I totally agree. Watching sports is a lame activity.
With me, I was almost born into it. I remember collecting baseball cards when I was 5 and creating a fake game out of it. As I got older, I would play a sport every chance I got. Baseball, basketball, football, wrestling, swimming, golf, etc. Watching professionals play was only a natural progression.
My generation was different though because advanced video games were just being developed. I got so hooked on Madden 2002 when my cousin showed it to me. I shudder when I think about the hours spent playing Madden over the years. It was a genius business concept because you are a 'fan' and an 'active participator/player' at the same time. This really intensified the whole sports obsession and allowed me to think it was much more real than it was.
I suppose fantasy sports added to it to a degree too. There were others who were bigger players of that, but if I going to do something, I'm going to win it too. That's my attitude. I was in a single keeper league, for baseball, and I was scouting fucking high schools so that I'd have a small leg up on the competition.
I would sit in classes, starting in middle school, and draw up plays and build rosters. During lunch in high school, me and my friends would argue about professional athletes the entire time. When I got home, usually from a practice, my dad would be drunk and unavailable. Me being essentially home alone, I'd turn on the video game console and enter this different world.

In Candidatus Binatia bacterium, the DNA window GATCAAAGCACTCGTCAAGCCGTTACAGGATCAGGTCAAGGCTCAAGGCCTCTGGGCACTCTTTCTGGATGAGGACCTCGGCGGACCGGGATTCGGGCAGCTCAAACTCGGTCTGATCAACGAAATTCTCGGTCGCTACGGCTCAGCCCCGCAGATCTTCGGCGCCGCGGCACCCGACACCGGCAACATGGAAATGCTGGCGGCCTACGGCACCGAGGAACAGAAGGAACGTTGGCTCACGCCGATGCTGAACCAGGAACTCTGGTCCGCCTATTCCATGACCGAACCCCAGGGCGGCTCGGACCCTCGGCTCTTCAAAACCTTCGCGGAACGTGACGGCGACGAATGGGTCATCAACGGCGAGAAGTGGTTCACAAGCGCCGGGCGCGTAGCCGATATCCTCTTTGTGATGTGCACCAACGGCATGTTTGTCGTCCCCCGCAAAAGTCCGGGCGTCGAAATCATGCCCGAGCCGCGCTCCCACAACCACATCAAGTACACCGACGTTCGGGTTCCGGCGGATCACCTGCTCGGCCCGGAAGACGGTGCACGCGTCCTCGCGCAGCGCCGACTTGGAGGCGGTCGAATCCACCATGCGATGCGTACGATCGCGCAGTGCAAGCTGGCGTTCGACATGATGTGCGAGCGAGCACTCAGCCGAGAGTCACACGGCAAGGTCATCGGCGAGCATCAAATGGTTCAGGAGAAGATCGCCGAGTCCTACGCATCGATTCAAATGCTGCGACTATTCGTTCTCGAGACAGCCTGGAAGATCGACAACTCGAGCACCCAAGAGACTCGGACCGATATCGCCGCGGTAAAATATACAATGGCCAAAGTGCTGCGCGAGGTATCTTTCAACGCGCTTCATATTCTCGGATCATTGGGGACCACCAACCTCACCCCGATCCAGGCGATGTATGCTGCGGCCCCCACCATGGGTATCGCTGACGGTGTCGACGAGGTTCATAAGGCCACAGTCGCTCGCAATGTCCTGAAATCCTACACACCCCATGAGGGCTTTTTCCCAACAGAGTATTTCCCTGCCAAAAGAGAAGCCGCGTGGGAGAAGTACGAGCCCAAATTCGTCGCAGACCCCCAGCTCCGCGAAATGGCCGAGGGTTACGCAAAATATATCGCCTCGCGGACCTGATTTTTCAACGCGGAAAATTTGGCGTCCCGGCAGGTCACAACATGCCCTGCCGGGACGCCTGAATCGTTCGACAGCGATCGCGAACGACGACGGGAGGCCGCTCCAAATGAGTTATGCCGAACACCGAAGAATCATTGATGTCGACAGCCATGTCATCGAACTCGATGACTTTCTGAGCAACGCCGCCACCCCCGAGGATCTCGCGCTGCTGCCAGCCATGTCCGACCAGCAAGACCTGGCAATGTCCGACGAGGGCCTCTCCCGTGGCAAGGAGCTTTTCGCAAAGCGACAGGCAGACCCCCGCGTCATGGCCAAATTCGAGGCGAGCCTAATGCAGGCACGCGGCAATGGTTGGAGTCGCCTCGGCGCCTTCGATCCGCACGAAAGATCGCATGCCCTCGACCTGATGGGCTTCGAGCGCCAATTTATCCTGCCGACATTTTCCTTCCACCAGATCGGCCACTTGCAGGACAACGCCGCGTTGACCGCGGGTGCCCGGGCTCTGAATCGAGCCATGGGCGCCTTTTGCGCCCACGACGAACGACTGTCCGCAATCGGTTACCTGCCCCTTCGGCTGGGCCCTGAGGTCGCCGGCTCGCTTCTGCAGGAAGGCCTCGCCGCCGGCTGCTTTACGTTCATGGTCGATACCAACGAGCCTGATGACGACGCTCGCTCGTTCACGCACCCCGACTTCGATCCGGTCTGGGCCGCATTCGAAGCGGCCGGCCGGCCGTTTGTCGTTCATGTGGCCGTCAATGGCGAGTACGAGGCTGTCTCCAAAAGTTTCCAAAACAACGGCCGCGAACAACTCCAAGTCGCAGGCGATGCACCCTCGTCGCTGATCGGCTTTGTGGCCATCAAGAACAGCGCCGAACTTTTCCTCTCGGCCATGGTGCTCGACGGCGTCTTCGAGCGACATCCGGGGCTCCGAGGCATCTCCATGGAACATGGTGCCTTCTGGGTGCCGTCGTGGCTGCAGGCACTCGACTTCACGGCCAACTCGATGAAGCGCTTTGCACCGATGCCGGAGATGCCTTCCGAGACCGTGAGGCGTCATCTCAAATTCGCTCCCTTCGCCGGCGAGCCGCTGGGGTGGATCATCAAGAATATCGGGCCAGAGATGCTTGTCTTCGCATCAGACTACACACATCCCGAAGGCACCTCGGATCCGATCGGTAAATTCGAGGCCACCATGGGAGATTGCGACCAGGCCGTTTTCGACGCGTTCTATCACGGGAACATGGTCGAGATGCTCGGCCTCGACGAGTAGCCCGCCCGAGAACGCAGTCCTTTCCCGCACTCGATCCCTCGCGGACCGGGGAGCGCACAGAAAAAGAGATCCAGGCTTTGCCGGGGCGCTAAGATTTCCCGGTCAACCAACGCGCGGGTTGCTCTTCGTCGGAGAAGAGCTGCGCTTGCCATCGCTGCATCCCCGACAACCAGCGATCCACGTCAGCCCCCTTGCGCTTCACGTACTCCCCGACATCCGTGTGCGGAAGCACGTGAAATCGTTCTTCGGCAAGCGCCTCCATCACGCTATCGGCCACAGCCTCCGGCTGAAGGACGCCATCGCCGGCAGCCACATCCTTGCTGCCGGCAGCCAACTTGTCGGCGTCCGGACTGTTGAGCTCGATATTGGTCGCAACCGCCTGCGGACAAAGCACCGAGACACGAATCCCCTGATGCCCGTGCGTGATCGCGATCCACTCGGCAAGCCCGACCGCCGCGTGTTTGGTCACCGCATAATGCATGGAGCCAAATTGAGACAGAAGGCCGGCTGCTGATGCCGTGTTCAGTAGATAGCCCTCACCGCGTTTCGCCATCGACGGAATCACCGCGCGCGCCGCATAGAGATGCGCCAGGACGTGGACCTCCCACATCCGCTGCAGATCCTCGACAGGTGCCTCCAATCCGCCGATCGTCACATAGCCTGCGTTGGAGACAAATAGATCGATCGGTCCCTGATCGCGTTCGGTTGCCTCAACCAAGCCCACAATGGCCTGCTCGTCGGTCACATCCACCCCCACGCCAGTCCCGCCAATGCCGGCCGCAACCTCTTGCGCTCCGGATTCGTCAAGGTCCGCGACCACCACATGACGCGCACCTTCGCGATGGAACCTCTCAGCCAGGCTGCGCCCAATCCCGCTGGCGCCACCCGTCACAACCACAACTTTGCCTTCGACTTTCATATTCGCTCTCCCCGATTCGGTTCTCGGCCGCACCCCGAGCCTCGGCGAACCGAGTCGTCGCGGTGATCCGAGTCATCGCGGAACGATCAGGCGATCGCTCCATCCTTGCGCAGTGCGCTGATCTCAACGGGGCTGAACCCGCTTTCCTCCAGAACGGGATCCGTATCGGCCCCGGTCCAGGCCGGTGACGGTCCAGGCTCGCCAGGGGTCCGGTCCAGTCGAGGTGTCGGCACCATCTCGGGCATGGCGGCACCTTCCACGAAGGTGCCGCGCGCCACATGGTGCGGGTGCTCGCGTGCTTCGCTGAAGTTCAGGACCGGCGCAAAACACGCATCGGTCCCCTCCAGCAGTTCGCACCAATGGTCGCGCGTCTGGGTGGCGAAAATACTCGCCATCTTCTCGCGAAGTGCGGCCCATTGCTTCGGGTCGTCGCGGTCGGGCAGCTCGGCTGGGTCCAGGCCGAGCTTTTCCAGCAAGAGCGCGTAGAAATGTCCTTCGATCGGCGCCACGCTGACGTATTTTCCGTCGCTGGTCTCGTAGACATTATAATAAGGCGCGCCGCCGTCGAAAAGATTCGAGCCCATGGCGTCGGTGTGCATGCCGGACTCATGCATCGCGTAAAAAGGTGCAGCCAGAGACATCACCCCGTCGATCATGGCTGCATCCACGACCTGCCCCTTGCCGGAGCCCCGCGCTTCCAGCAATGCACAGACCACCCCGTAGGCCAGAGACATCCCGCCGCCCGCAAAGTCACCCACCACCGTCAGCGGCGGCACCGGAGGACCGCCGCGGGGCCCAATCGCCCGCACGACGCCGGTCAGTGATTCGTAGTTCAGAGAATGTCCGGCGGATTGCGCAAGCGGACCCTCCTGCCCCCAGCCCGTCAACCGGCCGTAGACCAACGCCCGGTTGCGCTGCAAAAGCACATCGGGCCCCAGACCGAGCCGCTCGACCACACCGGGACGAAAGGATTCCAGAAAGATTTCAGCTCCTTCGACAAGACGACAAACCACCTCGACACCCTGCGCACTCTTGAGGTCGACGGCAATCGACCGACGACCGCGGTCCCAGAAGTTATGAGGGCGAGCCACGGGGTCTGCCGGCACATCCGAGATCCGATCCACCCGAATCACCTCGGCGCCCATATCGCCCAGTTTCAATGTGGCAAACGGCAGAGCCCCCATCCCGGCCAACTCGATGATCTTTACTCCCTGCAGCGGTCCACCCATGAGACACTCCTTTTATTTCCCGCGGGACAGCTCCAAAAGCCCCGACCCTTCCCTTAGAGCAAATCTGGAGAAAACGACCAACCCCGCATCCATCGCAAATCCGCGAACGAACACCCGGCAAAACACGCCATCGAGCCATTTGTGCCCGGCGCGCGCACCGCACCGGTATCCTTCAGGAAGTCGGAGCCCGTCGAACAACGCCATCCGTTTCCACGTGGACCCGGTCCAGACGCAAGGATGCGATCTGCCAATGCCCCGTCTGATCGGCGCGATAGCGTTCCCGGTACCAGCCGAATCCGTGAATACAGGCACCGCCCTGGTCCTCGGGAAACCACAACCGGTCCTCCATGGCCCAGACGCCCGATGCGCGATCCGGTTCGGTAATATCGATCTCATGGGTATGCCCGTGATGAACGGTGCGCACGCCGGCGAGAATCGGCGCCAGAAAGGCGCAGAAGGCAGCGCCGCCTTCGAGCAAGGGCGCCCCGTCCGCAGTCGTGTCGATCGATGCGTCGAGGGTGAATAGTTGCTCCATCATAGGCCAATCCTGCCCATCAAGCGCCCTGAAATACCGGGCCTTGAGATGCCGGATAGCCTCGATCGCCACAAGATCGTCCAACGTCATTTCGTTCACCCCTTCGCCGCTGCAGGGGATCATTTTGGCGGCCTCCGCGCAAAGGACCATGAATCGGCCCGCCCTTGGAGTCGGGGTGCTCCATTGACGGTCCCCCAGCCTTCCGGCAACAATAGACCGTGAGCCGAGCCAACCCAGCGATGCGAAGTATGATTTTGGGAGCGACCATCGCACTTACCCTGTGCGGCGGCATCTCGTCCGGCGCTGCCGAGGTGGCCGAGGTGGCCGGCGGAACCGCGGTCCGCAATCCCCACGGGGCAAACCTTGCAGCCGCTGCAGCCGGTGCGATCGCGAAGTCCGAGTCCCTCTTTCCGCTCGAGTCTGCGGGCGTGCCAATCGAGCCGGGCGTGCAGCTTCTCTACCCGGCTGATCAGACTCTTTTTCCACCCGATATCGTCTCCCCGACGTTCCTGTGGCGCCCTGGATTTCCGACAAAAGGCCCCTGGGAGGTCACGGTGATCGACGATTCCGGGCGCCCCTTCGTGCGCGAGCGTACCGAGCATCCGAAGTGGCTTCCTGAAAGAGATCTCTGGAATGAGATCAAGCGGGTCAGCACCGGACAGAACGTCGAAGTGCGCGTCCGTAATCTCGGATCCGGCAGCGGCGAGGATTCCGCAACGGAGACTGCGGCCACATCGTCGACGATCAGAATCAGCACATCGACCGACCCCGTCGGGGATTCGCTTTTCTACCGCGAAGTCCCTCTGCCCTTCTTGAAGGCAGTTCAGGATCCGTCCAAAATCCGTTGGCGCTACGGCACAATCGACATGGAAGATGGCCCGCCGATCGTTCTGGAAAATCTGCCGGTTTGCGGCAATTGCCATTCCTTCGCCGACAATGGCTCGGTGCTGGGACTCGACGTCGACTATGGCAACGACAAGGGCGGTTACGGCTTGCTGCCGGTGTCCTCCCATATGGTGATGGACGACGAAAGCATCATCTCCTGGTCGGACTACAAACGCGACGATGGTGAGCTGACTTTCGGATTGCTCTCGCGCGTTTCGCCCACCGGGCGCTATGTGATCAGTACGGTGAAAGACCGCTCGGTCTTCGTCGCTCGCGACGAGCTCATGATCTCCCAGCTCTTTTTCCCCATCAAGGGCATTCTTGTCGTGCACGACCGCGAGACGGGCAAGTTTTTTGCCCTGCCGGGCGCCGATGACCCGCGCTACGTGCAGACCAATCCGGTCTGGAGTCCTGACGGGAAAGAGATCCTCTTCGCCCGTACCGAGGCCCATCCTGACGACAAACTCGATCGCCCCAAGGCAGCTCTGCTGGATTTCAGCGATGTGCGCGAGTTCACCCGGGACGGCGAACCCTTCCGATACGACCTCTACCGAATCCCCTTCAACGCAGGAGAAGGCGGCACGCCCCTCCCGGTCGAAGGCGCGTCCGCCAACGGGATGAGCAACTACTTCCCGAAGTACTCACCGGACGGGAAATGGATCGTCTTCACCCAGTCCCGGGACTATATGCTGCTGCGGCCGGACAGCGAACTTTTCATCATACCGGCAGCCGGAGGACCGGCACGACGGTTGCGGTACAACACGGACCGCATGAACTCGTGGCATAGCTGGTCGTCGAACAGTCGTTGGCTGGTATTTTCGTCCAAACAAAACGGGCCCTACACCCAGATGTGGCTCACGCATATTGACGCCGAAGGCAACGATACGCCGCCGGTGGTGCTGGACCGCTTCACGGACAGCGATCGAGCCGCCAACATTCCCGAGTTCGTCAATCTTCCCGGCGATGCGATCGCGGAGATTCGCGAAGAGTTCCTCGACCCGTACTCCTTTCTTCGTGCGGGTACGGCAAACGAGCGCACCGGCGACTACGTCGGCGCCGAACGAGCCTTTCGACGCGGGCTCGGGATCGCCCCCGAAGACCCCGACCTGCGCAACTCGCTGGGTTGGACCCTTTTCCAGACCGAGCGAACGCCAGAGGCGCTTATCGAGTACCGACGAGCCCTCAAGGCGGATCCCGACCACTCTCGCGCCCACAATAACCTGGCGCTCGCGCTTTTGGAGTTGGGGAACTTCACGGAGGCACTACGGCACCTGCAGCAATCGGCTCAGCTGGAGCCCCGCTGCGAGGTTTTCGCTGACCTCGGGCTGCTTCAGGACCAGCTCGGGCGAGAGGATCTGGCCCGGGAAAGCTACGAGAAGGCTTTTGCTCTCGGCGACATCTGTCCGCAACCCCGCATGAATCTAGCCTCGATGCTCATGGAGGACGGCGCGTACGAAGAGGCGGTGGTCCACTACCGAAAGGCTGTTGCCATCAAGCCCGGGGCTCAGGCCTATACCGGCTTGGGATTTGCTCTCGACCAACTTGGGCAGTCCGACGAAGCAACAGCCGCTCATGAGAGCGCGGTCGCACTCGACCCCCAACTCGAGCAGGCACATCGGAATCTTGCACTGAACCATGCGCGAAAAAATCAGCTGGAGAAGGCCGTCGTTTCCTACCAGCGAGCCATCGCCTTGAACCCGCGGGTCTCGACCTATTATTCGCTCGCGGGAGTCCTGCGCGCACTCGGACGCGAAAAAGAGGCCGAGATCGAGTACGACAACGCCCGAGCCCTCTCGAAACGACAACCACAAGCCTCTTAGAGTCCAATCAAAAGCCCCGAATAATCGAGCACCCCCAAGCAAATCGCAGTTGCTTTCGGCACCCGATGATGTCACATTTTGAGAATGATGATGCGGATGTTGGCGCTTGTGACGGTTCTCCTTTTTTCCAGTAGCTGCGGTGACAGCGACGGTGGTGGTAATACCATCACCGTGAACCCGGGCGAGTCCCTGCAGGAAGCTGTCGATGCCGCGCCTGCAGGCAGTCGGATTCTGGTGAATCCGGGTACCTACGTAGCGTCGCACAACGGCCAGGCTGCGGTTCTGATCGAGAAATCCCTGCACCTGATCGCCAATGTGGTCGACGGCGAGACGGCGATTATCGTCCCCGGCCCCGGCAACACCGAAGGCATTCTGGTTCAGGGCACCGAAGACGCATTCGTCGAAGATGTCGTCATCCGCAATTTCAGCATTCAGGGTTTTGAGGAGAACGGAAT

By 16, I'm confident in saying that I could have ran a pro football franchise. I knew enough about scouting players and setting up systems that I could do better than some of the general managers currently in place. In fact, I became well known on a fan message board for my draft knowledge, as many of my predictions were quite accurate, especially when it came to finding "sleepers".
Furthermore, I knew all about body kinetics. I understood how the baseball swing worked, how the throwing motion worked, how tackling and blocking worked, how running worked, and how lifting worked. I could critique even pro players on their technique. If there's something positive to be gleamed from my sports obsession, this is it.
When I was 18, going to a university that had a good sports program was important to me! How sad. It didn't make rational sense to me, but I would tell everyone that I wanted a "big school atmosphere" and lots of "school spirit" when deep down, I just wanted a school that I'd be proud to wear a sweatshirt of in 10 years and have a good team to use in NCAA Football.
But if you look at my history in sports, you can see how it was truly a big part of my life, so my college decision was scarily logical. When I moved away from home, I finally got to develop as a person. I figured out my own morals and values, and sports was not even on the list. I think the grip that sports has on America (even as spectators) is because of an innate desire for war/dominance. I've taken the same obsessive desire and directed it towards other things that will actually further my real life dominance.